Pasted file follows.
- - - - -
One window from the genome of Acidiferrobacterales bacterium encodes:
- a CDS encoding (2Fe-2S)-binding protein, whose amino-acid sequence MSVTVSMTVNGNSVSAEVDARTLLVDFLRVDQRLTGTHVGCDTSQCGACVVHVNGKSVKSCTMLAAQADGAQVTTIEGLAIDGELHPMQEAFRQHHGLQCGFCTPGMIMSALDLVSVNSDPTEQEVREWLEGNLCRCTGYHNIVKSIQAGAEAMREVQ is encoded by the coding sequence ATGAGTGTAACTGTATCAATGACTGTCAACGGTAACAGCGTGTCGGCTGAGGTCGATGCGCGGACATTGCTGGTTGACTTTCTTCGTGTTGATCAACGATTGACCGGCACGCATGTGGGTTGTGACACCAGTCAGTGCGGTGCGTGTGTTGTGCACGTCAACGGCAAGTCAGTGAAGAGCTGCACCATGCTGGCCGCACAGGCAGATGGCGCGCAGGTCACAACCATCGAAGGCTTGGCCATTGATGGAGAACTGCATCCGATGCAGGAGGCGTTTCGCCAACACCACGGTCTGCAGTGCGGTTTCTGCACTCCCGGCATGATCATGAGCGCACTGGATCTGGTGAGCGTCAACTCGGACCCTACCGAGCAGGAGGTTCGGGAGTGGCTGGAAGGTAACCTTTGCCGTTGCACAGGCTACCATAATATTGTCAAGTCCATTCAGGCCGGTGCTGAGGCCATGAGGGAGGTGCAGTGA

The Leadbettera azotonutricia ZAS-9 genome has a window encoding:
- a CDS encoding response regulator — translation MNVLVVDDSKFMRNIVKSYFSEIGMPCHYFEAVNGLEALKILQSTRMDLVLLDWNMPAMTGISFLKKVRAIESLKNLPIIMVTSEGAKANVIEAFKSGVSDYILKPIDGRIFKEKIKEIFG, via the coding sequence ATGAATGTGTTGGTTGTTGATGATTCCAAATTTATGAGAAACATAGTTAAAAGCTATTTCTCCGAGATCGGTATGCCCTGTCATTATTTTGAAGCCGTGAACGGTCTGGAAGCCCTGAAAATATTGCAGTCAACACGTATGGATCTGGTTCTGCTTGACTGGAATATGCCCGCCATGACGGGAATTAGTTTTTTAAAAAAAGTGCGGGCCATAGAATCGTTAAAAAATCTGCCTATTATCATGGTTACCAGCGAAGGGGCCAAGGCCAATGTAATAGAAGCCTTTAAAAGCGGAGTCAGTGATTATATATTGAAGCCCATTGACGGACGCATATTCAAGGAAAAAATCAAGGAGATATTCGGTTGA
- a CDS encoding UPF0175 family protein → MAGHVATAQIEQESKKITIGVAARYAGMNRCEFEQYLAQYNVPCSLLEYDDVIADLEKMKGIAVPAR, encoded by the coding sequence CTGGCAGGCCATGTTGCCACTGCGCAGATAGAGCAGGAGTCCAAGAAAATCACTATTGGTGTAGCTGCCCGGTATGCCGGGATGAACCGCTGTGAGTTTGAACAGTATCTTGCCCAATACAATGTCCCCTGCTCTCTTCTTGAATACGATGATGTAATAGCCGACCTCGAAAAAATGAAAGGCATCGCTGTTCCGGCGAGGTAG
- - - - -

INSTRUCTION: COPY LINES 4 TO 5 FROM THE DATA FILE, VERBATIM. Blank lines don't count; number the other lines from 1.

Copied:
- a CDS encoding response regulator — translation MNVLVVDDSKFMRNIVKSYFSEIGMPCHYFEAVNGLEALKILQSTRMDLVLLDWNMPAMTGISFLKKVRAIESLKNLPIIMVTSEGAKANVIEAFKSGVSDYILKPIDGRIFKEKIKEIFG, via the coding sequence ATGAATGTGTTGGTTGTTGATGATTCCAAATTTATGAGAAACATAGTTAAAAGCTATTTCTCCGAGATCGGTATGCCCTGTCATTATTTTGAAGCCGTGAACGGTCTGGAAGCCCTGAAAATATTGCAGTCAACACGTATGGATCTGGTTCTGCTTGACTGGAATATGCCCGCCATGACGGGAATTAGTTTTTTAAAAAAAGTGCGGGCCATAGAATCGTTAAAAAATCTGCCTATTATCATGGTTACCAGCGAAGGGGCCAAGGCCAATGTAATAGAAGCCTTTAAAAGCGGAGTCAGTGATTATATATTGAAGCCCATTGACGGACGCATATTCAAGGAAAAAATCAAGGAGATATTCGGTTGA
- a CDS encoding UPF0175 family protein → MAGHVATAQIEQESKKITIGVAARYAGMNRCEFEQYLAQYNVPCSLLEYDDVIADLEKMKGIAVPAR, encoded by the coding sequence CTGGCAGGCCATGTTGCCACTGCGCAGATAGAGCAGGAGTCCAAGAAAATCACTATTGGTGTAGCTGCCCGGTATGCCGGGATGAACCGCTGTGAGTTTGAACAGTATCTTGCCCAATACAATGTCCCCTGCTCTCTTCTTGAATACGATGATGTAATAGCCGACCTCGAAAAAATGAAAGGCATCGCTGTTCCGGCGAGGTAG